How ethical are our food companies?

Story highlights

Oxfam's new "Behind the Brands" scorecard ranks the policies of the world's 10 biggest food and drink companies

The report looks at transparency, women's rights, farmers' rights, and land, water and climate sustainability

Nestle, Unilever and Coca-Cola finished top, with General Mills and ABF at the bottom

CNN  — 

Love that chocolate Haagen-Dazs ice-cream? But what about the way its makers treat their farmers? How about KitKat and the way its production impacts the environment?

In a campaign to push big companies towards more ethical sourcing, international development group Oxfam is asking people to think about food producers’ attitudes towards issues such as climate change and workers’ rights the next time they dig into their favorite treat.

Oxfam’s “Behind the Brands” scorecard compares the way the 10 largest global food and drink companies do business.

The report, first compiled last year, looks at transparency, women’s rights, farmers’ rights and land, water and climate sustainability.

It relies on a “naming and shaming” strategy which asks people to share their concerns about the industry on social networks.

According to Oxfam, users asked companies to change their practices nearly 400,000 times since the campaign was first launched last February – making their requests by sharing information on social media or printing out an information poster.

A year after its launch, the campaign is now looking at how these companies have improved their business practices.

Of the 10 biggest food and drink companies, nine made improvements to their policies in the last 12 months and improved their scores, Oxfam says.

General Mills, the seller of Haagen-Dazs and Yoplait, was the only one to see their score drop.

Oxfam’s assessment is not favorable. “General Mills doesn’t recognize key issues like the right to earn a living wage,” the report said about the company that sells Betty Crocker, Cheerios, Haagen-Dazs or Old El Paso.

General Mills, like other low-performing companies, blames Oxfam’s methodology for its poor scores.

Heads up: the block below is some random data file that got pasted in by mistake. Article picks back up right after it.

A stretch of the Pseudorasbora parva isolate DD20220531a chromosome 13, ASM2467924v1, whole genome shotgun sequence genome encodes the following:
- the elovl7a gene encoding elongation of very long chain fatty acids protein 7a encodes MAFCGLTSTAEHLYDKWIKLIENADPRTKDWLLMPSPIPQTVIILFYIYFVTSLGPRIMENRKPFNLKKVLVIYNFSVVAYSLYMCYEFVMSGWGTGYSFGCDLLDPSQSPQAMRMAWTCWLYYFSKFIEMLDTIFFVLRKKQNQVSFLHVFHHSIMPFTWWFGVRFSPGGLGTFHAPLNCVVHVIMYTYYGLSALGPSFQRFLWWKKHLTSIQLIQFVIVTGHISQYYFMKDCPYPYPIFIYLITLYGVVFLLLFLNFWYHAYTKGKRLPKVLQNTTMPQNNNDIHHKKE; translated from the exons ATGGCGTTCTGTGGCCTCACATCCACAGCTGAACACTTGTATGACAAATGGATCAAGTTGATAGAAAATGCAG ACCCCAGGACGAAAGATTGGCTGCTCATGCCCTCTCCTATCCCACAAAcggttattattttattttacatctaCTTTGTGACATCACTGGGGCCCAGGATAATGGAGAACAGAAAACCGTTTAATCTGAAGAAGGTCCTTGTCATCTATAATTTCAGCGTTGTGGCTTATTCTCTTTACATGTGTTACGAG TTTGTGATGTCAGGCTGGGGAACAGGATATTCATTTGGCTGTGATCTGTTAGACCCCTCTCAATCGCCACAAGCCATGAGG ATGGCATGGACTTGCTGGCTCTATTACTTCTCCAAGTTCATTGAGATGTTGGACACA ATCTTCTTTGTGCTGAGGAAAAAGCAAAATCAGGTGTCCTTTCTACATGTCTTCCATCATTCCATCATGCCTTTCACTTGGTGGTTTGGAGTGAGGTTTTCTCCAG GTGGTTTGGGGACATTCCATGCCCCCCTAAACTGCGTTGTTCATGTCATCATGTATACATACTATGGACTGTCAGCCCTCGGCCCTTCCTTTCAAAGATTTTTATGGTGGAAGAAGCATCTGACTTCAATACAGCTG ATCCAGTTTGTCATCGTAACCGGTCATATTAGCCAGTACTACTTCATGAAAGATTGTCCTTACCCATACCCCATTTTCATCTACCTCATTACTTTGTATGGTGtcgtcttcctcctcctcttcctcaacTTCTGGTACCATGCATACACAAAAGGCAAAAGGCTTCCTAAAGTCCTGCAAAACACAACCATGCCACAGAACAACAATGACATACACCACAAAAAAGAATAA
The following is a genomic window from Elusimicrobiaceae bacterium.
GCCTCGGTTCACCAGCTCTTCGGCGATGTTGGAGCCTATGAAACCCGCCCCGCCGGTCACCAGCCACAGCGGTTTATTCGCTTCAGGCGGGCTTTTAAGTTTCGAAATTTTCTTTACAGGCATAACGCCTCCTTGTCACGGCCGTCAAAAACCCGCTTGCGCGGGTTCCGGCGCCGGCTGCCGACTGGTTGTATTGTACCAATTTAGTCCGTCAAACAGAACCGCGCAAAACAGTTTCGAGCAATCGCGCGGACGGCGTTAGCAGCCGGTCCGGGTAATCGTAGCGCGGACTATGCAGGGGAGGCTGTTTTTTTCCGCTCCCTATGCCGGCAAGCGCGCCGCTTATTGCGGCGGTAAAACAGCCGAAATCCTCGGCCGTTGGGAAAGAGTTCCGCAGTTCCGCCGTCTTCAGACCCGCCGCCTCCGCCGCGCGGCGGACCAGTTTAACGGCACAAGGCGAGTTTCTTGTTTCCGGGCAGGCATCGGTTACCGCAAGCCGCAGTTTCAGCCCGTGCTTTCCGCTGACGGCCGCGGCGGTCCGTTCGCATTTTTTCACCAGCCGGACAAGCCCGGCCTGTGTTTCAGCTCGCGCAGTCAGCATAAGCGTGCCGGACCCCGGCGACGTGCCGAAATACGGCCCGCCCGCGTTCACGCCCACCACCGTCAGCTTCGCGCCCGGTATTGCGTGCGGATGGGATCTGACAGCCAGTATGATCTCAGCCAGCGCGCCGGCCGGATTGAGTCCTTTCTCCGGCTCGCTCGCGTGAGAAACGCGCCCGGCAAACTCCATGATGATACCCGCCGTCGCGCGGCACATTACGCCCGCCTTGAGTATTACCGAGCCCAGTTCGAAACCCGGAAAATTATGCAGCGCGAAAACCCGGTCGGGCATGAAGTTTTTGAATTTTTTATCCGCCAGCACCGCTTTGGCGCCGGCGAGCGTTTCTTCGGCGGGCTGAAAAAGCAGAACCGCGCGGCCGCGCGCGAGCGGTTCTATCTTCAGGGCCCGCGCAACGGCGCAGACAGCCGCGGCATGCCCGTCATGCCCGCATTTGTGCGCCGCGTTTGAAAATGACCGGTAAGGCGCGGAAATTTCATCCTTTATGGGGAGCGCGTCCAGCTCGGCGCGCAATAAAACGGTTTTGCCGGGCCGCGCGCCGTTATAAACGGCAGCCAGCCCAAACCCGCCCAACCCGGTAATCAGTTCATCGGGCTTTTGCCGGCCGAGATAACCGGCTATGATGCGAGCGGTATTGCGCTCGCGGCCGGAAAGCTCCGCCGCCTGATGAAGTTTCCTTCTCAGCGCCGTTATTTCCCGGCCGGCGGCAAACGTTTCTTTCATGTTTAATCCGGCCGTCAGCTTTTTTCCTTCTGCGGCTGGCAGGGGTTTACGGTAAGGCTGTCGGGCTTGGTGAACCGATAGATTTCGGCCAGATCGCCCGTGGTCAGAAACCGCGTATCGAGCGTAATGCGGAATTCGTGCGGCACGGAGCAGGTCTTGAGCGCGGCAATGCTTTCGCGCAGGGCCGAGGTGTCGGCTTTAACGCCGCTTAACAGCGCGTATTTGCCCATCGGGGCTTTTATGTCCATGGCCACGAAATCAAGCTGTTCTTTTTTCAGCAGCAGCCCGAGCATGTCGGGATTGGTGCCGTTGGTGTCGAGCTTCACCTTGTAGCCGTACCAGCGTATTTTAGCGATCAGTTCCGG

“We do feel our efforts merit a stronger score,” the company’s spokesperson said.

“General Mills is strongly focused on sustainability,” a spokesperson for the company said in a statement to CNN.

“We regularly report our progress in our annual Global Responsibility Report. Our report tends not to mirror the Oxfam scorecard, and because the scorecard is based only on publicly available information, that may be a key factor in their ranking,” the statement said.

Oxfam's brands ranking

Oxfam’s brands ranking

  • 1 Nestle: 45/70
    2 Unilever: 44/70
    3 Coca-Cola: 38/70
    4 Mondelez: 23/70
    4 PepsiCo: 23/70
    6 Danone: 22/70
    6 Mars: 22/70
    8 Kellogg’s: 20/70
    9 Associated British Foods: 19/70
    10 General Mills: 15/70
  • Source:

    Associated British Food, the brand behind Jordans cereals and global tea business Twinings, improved its score slightly compared to last year when it finished last – but in this year’s report, Oxfam still highlights its lack of ethical sourcing policies.

    “In reality, the group’s policies are much, much more effective than Oxfam gives it credit for,” a spokesperson for ABF, which finished second to last, told CNN.

    “At ABF, we believe we have policies and practices in place to deliver a genuinely effective corporate responsibility strategy,” ABF said in a statement.

    At the other end of the spectrum are the companies Oxfam praises for their drive to change their sourcing attitudes.

    “Nestle, Unilever and Coca-Cola have joined a race to the top on policies that help address issues like hunger, poverty, women’s rights, land grabs and climate change in their supply chains,” the report said.

    Nestle scored the highest marks on the issues of climate change and water usage, while Coca-Cola came top of the table at supporting women’s rights.

    Unilever, the owner of Ben & Jerry’s and Lipton got thumbs up from Oxfam for their support of small-scale farmers.

    But Oxfam says even the top-ranking companies still have a long way to go.

    “It will take time for them to reverse a 100-year history of relying on cheap land and labor to make mass products at huge profits but at high social and environmental costs. The race to the top is under way and there are clear leaders and laggards,” Byanyima added.

    Read more: Unwrapping the chocolate industry
    Read more: Do you put your ethics where your mouth is?